Last week, we shared the first half of our Q&A with Raspberry Pi Trading CEO and Raspberry Pi creator Eben Upton. Today we follow up with all your other questions, including your expectations for a Raspberry Pi 4, Eben’s dream add-ons, and whether we really could go smaller than the Zero.
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With internet security becoming more necessary, will there be automated versions of VPN on an SD card?
There are already third-party tools which turn your Raspberry Pi into a VPN endpoint. Would we do it ourselves? Like the power button, it’s one of those cases where there are a million things we could do and so it’s more efficient to let the community get on with it.
Just to give a counterexample, while we don’t generally invest in optimising for particular use cases, we did invest a bunch of money into optimising Kodi to run well on Raspberry Pi, because we found that very large numbers of people were using it. So, if we find that we get half a million people a year using a Raspberry Pi as a VPN endpoint, then we’ll probably invest money into optimising it and feature it on the website as we’ve done with Kodi. But I don’t think we’re there today.
Have you ever seen any Pis running and doing important jobs in the wild, and if so, how does it feel?
It’s amazing how often you see them driving displays, for example in radio and TV studios. Of course, it feels great. There’s something wonderful about the geographic spread as well. The Raspberry Pi desktop is quite distinctive, both in its previous incarnation with the grey background and logo, and the current one where we have Greg Annandale’s road picture.
And so it’s funny when you see it in places. Somebody sent me a video of them teaching in a classroom in rural Pakistan and in the background was Greg’s picture.
Raspberry Pi 4!?!
There will be a Raspberry Pi 4, obviously. We get asked about it a lot. I’m sticking to the guidance that I gave people that they shouldn’t expect to see a Raspberry Pi 4 this year. To some extent, the opportunity to do the 3B+ was a surprise: we were surprised that we’ve been able to get 200MHz more clock speed, triple the wireless and wired throughput, and better thermals, and still stick to the $35 price point.
We’re up against the wall from a silicon perspective; we’re at the end of what you can do with the 40nm process. It’s not that you couldn’t clock the processor faster, or put a larger processor which can execute more instructions per clock in there, it’s simply about the energy consumption and the fact that you can’t dissipate the heat. So we’ve got to go to a smaller process node and that’s an order of magnitude more challenging from an engineering perspective. There’s more effort, more risk, more cost, and all of those things are challenging.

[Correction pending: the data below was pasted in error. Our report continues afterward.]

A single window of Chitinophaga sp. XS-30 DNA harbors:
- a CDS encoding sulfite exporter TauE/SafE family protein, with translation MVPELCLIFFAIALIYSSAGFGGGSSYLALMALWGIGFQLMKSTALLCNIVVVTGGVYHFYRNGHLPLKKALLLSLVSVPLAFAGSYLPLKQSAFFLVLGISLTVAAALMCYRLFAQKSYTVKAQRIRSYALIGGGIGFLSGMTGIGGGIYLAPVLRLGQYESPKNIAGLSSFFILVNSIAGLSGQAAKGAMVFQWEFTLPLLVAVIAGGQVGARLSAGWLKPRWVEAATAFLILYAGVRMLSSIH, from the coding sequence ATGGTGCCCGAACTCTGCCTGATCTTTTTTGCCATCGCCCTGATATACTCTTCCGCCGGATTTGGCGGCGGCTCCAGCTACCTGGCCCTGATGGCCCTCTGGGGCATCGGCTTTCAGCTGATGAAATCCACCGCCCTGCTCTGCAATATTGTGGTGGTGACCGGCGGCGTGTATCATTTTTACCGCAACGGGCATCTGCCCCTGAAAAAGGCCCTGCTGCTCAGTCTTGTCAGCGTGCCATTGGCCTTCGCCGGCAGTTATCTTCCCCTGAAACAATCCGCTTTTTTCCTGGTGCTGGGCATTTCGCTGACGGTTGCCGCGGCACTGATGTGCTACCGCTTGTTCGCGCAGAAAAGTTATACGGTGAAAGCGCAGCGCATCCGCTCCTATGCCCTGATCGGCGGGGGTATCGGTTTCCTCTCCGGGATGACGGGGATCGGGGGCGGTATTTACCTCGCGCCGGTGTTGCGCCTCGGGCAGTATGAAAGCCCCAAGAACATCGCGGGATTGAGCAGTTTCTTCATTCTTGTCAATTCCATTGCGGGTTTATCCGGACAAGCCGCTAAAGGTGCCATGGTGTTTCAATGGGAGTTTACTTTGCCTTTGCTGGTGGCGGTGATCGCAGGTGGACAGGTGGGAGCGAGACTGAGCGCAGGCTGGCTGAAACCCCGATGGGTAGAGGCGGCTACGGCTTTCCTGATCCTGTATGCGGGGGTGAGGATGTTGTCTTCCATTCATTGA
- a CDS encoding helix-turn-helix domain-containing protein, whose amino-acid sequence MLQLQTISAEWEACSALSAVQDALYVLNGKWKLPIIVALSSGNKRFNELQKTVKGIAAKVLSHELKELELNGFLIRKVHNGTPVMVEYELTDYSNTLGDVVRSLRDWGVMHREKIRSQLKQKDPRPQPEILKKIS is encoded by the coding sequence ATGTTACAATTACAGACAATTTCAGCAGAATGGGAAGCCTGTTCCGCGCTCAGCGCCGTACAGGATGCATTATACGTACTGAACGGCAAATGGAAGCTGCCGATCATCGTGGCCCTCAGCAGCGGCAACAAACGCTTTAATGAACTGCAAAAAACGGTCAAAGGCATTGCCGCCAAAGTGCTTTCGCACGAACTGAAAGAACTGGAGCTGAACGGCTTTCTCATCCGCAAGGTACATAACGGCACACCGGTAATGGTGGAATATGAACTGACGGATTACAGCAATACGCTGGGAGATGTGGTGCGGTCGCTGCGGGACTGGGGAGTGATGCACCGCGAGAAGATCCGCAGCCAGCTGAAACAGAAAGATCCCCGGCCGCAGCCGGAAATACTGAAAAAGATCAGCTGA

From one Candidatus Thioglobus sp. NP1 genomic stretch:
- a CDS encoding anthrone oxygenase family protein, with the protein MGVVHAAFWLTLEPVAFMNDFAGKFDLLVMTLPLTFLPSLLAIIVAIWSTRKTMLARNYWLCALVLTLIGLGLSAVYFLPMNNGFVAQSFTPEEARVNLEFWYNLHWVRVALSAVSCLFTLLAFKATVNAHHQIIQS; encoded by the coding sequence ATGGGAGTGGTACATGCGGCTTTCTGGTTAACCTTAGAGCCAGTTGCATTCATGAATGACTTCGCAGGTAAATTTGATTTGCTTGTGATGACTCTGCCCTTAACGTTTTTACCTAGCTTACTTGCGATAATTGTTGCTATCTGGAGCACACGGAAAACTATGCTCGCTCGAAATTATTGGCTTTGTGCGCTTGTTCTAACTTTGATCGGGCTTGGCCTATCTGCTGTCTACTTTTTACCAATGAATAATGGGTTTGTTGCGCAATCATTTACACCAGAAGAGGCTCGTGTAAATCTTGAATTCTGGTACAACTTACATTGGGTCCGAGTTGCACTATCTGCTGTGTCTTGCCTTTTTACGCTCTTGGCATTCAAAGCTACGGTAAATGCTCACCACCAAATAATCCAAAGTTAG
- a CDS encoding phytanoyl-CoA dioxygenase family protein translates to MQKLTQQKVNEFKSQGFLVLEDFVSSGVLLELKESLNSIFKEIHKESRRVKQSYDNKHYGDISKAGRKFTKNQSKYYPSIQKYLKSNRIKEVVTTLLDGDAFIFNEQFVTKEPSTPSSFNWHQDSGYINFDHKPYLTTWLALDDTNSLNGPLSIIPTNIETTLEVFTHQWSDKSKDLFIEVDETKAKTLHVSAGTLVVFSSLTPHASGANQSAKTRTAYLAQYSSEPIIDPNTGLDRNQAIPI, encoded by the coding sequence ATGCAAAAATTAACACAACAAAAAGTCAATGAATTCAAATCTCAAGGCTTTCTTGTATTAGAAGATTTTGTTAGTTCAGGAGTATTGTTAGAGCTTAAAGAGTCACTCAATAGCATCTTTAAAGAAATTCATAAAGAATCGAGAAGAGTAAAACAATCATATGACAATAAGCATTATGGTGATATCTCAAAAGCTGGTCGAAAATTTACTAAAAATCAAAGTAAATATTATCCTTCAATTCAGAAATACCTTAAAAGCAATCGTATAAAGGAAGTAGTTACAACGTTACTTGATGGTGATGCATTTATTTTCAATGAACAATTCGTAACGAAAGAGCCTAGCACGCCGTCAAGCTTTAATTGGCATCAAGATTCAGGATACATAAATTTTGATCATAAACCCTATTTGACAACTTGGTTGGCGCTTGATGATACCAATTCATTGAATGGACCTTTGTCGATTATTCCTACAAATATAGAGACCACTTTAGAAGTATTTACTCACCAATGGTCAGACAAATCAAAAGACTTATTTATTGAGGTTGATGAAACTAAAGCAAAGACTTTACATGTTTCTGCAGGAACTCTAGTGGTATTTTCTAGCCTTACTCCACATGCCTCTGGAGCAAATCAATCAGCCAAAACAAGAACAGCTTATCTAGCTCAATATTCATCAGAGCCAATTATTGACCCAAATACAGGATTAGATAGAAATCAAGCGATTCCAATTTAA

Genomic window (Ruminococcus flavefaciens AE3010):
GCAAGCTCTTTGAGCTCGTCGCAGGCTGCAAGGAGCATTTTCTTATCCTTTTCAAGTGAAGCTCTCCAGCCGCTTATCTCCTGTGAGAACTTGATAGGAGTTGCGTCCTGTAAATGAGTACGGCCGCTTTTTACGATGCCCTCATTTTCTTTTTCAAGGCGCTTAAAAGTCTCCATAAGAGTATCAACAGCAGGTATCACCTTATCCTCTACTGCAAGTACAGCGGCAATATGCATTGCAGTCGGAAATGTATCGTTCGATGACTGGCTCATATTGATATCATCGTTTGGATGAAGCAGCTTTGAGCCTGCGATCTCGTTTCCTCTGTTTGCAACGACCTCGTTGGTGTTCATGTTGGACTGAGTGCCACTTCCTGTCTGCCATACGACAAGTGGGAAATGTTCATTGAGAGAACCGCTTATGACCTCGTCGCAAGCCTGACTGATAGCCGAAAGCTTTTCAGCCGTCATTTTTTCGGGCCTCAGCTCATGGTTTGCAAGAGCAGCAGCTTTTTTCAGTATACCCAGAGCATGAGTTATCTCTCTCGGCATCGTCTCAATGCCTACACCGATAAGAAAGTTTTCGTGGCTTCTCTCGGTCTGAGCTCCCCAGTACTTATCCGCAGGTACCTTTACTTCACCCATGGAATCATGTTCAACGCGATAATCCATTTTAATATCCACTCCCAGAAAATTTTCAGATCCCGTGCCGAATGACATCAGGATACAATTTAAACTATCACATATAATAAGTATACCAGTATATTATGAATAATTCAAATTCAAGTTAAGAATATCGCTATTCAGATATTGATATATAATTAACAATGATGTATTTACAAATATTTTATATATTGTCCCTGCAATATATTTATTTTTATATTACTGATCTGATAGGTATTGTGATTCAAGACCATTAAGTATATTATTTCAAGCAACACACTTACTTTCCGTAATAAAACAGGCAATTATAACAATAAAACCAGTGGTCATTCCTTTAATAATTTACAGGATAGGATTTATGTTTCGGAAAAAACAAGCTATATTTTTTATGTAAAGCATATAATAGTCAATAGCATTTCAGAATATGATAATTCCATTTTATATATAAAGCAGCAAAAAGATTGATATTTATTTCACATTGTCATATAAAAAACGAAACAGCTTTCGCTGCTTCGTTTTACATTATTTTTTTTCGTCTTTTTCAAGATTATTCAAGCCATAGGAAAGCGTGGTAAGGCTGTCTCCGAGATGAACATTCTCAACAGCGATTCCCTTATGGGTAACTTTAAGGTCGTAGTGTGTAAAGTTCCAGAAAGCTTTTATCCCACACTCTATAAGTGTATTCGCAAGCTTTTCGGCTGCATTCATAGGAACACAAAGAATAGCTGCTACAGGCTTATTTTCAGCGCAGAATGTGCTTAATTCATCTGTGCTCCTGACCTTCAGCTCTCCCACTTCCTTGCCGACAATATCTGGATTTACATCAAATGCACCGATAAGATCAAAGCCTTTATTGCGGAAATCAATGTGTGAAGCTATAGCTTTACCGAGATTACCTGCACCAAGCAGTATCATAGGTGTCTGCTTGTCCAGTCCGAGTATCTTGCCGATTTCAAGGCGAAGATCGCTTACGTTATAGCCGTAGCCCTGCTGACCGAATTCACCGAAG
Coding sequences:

With 3B+ out of the way, we’re going to start looking at this now. For the first six months or so we’re going to be figuring out exactly what people want from a Raspberry Pi 4. We’re listening to people’s comments about what they’d like to see in a new Raspberry Pi, and I’m hoping by early autumn we should have an idea of what we want to put in it and a strategy for how we might achieve that.
Could you go smaller than the Zero?
The challenge with Zero as that we’re periphery-limited. If you run your hand around the unit, there is no edge of that board that doesn’t have something there. So the question is: “If you want to go smaller than Zero, what feature are you willing to throw out?”
It’s a single-sided board, so you could certainly halve the PCB area if you fold the circuitry and use both sides, though you’d have to lose something. You could give up some GPIO and go back to 26 pins like the first Raspberry Pi. You could give up the camera connector, you could go to micro HDMI from mini HDMI. You could remove the SD card and just do USB boot. I’m inventing a product live on air! But really, you could get down to two thirds and lose a bunch of GPIO – it’s hard to imagine you could get to half the size.
What’s the one feature that you wish you could outfit on the Raspberry Pi that isn’t cost effective at this time? Your dream feature.
Well, more memory. There are obviously technical reasons why we don’t have more memory on there, but there are also market reasons. People ask “why doesn’t the Raspberry Pi have more memory?”, and my response is typically “go and Google ‘DRAM price’”. We’re used to the price of memory going down. And currently, we’re going through a phase where this has turned around and memory is getting more expensive again.